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Latest health and behavior news and advice from the veterinarians at Tufts University.

November 2019

Full Issue (PDF)

November 2019 - Full Issue PDFSubscribers Only

Features

How Safe For Your Dog Are Essential Oils In Household Products?Subscribers Only

Your new diffuser emits the calming scent of lavender, your counters and floors gleam from a cleanser suffused with the uplifting odor of peppermint, and youíre thinking of placing clove potpourri in the bedroom. But did you know that products like these, all made pleasing with the aromas of essential oils that have taken off in consumer use, could be toxic to your dog, and in some cases even lead to life-threatening reactions?   More...

Treats for the Dog with Kidney DiseaseSubscribers Only

Itís very possible that a renal (kidney) diet is in your dogís future. Kidney disease is one of the most common illnesses of aging canines, with more than one in 10 pets developing it at some point, usually when theyíre older.   More...

Getting Your Dog Over “the Hump”Subscribers Only

Many people have a strong negative reaction to seeing dogs humping. They interpret it as a sign of sexual aggression. And if itís their own dog doing the humping, they feel embarrassed by it, as if itís somehow a reflection on them. They start yelling at their pet and trying to pull it off the other dog, which backfires because dogs like attention ó even negative attention ó and your strong reaction could only prove positive reinforcement for the behavior. So what should you do?   More...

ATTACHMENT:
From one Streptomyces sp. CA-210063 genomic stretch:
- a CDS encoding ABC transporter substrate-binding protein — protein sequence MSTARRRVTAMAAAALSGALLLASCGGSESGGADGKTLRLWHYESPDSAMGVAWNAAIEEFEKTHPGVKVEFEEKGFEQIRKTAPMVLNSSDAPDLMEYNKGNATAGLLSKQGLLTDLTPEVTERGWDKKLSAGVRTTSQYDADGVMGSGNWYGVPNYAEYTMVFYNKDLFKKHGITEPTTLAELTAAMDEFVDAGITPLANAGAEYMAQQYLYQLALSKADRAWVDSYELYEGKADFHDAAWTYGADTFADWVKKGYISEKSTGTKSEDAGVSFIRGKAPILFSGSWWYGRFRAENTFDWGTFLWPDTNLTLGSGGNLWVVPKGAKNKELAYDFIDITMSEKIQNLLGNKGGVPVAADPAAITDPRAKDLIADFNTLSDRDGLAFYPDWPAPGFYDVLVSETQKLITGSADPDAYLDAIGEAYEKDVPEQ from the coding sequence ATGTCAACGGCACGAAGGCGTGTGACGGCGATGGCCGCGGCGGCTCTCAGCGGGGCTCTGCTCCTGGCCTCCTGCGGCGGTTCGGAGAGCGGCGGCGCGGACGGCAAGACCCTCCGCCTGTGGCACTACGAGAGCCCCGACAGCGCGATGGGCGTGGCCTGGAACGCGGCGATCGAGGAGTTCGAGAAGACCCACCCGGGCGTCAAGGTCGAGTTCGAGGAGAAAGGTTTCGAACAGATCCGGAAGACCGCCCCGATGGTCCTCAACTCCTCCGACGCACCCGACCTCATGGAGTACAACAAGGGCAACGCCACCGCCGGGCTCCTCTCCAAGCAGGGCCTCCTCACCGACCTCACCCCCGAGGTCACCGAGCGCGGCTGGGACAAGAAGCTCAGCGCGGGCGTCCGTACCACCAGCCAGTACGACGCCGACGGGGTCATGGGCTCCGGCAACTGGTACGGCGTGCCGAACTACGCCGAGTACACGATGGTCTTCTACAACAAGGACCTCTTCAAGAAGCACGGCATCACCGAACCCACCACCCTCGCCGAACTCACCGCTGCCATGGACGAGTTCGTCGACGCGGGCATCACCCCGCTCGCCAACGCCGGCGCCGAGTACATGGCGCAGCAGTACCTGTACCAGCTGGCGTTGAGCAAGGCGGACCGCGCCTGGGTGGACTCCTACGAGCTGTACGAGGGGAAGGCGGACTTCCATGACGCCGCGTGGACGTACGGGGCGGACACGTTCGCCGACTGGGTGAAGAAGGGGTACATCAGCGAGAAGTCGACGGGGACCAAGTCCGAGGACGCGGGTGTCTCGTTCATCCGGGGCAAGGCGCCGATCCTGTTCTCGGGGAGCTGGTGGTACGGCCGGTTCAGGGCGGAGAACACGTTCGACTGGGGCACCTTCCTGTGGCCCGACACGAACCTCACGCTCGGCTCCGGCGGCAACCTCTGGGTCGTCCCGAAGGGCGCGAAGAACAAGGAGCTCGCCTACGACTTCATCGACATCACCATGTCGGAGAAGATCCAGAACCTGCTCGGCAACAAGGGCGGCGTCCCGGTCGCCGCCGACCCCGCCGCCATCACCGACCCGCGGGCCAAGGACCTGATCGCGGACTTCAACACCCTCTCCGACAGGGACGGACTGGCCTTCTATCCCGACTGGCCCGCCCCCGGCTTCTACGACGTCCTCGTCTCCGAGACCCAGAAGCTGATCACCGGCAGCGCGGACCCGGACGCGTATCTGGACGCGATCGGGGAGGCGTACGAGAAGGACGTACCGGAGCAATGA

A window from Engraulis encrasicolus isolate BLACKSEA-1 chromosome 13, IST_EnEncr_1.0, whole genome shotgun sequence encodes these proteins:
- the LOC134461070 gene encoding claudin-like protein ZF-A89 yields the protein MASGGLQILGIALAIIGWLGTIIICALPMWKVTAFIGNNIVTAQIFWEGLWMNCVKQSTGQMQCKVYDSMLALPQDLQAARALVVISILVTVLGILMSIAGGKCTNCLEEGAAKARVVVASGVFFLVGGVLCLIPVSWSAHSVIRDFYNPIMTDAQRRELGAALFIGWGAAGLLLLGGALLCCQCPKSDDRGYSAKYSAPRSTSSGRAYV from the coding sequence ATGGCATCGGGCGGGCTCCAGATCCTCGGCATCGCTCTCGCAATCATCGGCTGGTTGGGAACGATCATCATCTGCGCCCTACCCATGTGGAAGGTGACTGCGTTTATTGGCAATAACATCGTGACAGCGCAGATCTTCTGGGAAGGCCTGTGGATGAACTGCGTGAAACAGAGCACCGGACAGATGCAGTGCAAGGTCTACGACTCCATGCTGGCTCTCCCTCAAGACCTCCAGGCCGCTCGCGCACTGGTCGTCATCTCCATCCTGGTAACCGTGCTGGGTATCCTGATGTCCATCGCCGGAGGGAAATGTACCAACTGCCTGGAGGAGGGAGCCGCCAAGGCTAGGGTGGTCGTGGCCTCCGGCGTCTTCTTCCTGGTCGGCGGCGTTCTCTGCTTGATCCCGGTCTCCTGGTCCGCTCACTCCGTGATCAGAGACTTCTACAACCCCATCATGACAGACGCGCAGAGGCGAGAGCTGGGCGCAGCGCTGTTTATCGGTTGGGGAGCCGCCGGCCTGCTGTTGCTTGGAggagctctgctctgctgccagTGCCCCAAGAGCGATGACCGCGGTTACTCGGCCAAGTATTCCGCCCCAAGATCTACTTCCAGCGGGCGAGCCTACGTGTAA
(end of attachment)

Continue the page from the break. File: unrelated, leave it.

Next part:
Your Dog As a Blood DonorSubscribers Only

If a large dog like a Lab or a golden retriever is rushed to the emergency room after getting hit by a car, he might need four or five units of blood in just a couple of hours. Even a dog who gets heat stroke might need two to four units of plasma (the watery component of blood) before stabilizing. A dog who experiences bleeding complications during an operation is going to need blood, too. Where does all this extra blood come from?   More...

News & Views

Their Stress Levels Mirror Ours

Itís no secret that dogs are intensely aware of our moods. Now itís clear that our stress levels literally course through their veins. Investigators reporting in Scientific Reports found the connection upon examining hair from more than 50 people and their dogs. Hair follicles absorb cortisol, a stress hormone released into the bloodstream.   More...

The Most Earth-Friendly Ways to Dispose of Your Dog’s Poop

The unfortunate truth is that even if you use truly biodegradable poop bags proven to break down and return to nature in a relatively short period of time, they will not degrade well in a landfill, where compression and lack of oxygen get in the way of the degradation process. So instead of throwing your poop bags in the regular trash, what can you do to go the extra ecological mile?   More...

Dear Doctor: Droopy tail

My 9-year old Maltese, Maggie, has had a droopy tail for a few months. She is also very protective of her ďrearĒ and tail area and yipes occasionally when touched there, or even sometimes when I pick her up. She also suffers from low-grade kidney disease, for which she has been taking benazepril and aluminum hydroxide. Aside from the droopy tail and yiping, her activity level is normal. She still jumps, runs, eats, poops, and urinates fine. Her anal glands were cleared, and she had a rectal exam. My vet felt it may be a nerve issue and prescribed gabapentin. So far, no change. Any thoughts?   More...